I’m Judging You by Luvvie Ajayi

29513537Luvvie Ajayi is a go-to source for smart takes on pop culture, and I’m Judging You is her debut book of humorous essays that dissects our cultural obsessions and calls out bad behavior in our increasingly digital, connected lives. It passes on lessons and side-eyes on life, social media, culture, and fame, from addressing those terrible friends we all have to serious discussions of race and media representation to what to do about your fool cousin sharing casket pictures from Grandma’s wake on Facebook.

With a lighthearted, razor sharp wit and a unique perspective, I’m Judging You is the handbook the world needs, doling out the hard truths and a road map for bringing some “act right” into our lives, social media, and popular culture. It is the Do-Better Manual.

Review:

Someone recommended that I read I’m Judging You as an audiobook and I’m really glad I did.  Ajayi, while not a trained narrator or actor, is engaging to listen to and provides a full experience.  The shade that comes through the speakers is real, y’all.

I enjoyed most of the book but found it highly uneven.  The sections on Life and Fame are okay, and the section covering Culture is excellent.  The chapter The Privilege Principle is my personal favorite and should be required listening for people everywhere.  Racism, rape culture, and homophobia are also covered.  The best part about this culture section is that even if you know what Ajayi is going to talk about the essays are engaging and fun.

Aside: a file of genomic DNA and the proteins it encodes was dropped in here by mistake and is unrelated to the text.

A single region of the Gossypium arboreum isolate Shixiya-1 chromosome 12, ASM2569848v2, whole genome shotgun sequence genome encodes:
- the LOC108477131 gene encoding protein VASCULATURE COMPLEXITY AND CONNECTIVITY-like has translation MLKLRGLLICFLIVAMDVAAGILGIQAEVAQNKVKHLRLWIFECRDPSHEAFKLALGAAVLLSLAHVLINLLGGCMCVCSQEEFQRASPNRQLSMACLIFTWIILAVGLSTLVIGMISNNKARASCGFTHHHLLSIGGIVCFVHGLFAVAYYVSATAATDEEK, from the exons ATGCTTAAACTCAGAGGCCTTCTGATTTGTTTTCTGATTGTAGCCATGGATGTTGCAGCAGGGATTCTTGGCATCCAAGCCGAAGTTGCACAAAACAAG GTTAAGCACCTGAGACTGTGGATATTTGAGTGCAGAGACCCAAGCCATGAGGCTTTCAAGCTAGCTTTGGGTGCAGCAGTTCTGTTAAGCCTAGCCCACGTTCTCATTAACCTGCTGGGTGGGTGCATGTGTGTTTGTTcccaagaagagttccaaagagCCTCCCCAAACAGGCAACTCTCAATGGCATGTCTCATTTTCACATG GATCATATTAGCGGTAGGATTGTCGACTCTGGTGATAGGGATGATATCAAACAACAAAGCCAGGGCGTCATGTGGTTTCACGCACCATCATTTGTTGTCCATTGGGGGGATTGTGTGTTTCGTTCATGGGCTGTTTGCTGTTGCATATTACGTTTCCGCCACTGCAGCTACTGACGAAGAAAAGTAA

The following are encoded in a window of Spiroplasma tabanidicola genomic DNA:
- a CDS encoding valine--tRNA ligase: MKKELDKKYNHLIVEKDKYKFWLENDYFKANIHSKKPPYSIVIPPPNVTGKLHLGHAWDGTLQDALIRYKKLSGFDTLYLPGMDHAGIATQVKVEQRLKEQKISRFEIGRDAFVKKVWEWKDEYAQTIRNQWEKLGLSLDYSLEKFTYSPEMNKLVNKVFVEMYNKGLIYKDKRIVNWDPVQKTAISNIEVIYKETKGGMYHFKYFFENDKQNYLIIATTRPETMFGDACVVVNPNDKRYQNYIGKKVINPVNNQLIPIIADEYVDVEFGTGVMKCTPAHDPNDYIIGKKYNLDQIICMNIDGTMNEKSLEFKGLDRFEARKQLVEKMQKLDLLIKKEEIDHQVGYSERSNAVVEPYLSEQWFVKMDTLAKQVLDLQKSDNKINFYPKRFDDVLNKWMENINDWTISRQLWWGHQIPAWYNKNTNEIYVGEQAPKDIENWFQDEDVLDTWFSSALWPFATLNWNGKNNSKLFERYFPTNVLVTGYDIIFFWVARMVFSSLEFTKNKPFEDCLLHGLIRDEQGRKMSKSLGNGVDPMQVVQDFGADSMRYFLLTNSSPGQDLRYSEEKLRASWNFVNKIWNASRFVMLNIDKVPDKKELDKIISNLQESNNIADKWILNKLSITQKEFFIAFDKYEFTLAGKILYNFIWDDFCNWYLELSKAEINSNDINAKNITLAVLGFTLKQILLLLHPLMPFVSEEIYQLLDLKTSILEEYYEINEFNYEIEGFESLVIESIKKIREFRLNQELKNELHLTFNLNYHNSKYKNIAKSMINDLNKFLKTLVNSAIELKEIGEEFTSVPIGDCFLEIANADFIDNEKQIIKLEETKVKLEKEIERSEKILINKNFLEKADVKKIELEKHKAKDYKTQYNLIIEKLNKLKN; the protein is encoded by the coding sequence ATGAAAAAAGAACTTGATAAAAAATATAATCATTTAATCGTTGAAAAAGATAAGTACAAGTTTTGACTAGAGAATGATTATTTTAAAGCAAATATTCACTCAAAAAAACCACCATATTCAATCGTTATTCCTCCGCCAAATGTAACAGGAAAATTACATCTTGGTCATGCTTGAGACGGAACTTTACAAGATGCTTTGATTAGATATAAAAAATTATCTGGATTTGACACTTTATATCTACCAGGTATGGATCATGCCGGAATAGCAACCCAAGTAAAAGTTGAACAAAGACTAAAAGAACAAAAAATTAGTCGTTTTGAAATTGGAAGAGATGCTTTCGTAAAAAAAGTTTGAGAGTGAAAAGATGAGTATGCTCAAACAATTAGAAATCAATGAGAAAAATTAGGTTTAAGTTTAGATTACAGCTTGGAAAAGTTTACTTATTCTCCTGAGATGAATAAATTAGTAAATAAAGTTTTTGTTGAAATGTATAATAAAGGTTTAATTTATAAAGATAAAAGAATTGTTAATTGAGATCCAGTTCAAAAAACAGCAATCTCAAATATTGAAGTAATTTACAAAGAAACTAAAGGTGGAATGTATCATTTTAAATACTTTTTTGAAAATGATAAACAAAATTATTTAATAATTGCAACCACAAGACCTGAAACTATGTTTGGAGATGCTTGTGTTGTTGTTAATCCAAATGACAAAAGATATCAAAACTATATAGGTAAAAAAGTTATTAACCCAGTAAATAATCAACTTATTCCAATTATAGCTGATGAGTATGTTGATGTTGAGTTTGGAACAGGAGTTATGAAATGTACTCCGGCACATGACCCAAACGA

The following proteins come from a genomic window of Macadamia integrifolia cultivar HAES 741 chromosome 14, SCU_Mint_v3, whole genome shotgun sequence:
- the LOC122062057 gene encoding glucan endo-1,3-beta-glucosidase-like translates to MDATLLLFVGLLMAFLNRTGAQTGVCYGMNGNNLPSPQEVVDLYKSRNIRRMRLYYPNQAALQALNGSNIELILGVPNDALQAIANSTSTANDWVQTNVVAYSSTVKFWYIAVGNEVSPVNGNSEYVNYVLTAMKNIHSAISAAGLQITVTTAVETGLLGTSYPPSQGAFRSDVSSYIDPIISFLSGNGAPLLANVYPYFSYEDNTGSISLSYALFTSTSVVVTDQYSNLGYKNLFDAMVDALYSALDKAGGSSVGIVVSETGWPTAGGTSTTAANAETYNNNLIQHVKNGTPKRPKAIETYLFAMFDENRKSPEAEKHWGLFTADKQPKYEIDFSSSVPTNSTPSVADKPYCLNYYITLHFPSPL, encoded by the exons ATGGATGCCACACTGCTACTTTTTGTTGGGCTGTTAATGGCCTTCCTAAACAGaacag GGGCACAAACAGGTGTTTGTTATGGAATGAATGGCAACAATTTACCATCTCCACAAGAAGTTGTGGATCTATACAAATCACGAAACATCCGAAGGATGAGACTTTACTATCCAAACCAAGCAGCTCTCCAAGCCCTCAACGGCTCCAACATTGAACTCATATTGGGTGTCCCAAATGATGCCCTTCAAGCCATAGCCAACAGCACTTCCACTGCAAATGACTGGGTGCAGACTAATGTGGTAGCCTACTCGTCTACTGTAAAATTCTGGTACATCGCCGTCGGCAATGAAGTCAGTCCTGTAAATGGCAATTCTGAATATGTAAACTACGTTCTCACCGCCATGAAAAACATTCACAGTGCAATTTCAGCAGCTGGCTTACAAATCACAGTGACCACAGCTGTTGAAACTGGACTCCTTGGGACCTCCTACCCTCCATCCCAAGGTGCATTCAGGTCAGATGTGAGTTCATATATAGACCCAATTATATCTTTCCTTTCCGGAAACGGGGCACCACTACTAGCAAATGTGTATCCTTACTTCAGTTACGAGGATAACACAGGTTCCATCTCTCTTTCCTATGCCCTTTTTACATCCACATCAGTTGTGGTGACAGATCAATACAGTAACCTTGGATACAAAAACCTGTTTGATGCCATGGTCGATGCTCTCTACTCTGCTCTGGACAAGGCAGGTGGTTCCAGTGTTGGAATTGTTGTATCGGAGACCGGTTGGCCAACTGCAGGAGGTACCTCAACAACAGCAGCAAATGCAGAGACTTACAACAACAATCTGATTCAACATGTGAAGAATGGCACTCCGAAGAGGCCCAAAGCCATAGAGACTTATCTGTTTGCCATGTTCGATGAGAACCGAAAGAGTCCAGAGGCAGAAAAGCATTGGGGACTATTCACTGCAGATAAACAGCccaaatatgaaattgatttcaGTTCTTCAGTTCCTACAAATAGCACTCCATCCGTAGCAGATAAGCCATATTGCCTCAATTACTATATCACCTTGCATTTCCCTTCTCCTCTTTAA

The social media section, on the other hand, covers entry-level digital etiquette (one chapter: #Hashtag # I #Hate #Your #Hashtag #Abuse) and is boring and obvious to anyone born after 1982.  My listening slowed down at this point because yes, I get it, and no, it’s not funny listening about it.

The religion section struck me as a little contradictory.  Ajayi says that she doesn’t push faith or religion or anyone, then segues into how to be a good Christian two sentences later.  I’m agnostic so I found it annoying but (sadly) in line with my experience – people are usually understanding of other religions, but when you say you don’t have one it short circuits their brain.  Ah, well.

All in all I’m Judging You is a good read but I’m hoping that Ajayi comes out with another book that’s more solid beginning to end.

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